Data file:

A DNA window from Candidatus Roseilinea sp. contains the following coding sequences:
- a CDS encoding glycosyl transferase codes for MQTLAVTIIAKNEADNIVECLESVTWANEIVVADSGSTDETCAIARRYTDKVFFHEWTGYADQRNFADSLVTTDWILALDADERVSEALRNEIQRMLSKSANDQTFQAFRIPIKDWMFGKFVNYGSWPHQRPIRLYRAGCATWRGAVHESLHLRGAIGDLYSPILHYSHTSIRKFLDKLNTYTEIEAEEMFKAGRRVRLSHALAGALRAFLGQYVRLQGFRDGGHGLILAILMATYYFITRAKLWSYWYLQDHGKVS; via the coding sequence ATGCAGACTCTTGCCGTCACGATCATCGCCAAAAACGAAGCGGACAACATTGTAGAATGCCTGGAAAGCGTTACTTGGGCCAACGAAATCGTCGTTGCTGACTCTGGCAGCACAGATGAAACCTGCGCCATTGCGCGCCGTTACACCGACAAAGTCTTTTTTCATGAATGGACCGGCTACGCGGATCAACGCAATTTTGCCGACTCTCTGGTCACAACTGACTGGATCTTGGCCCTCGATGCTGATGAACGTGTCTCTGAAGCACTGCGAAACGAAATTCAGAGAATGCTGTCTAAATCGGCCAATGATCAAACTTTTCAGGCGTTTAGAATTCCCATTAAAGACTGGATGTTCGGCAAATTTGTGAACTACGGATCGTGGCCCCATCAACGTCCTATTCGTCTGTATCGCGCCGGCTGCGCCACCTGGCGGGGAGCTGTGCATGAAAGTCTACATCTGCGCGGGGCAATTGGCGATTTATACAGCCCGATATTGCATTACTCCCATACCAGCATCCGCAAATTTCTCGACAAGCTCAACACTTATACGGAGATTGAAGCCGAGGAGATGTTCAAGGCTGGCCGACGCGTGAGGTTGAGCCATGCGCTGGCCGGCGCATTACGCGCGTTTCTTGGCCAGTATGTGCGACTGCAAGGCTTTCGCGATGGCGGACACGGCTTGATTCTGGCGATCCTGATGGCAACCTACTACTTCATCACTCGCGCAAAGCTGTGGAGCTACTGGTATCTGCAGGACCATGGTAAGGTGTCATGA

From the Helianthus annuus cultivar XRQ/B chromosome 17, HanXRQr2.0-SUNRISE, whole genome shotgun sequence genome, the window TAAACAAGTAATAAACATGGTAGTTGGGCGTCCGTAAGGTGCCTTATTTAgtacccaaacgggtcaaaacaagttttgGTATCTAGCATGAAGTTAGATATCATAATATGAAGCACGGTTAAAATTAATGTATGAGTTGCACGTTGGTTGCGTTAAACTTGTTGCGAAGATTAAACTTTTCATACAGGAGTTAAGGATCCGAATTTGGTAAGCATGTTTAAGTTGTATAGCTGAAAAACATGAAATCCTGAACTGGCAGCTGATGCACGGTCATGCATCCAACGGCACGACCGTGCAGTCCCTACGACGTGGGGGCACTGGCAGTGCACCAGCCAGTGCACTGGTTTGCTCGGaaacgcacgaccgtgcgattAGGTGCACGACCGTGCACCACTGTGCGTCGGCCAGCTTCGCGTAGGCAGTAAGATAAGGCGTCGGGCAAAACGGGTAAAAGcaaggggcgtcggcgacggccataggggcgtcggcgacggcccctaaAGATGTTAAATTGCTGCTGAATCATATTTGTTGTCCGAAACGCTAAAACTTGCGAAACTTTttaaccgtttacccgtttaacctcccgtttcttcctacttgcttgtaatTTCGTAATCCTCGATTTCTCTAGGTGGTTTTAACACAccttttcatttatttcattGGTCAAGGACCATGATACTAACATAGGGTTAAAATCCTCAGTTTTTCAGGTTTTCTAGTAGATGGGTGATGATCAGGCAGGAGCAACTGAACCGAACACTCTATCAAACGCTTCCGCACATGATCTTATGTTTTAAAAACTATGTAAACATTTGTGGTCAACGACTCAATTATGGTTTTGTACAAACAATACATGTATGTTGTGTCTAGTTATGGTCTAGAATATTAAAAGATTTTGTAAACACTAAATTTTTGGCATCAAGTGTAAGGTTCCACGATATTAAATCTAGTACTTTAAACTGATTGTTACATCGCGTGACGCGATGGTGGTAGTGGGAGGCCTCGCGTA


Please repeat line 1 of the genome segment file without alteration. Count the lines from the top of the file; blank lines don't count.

A DNA window from Candidatus Roseilinea sp. contains the following coding sequences: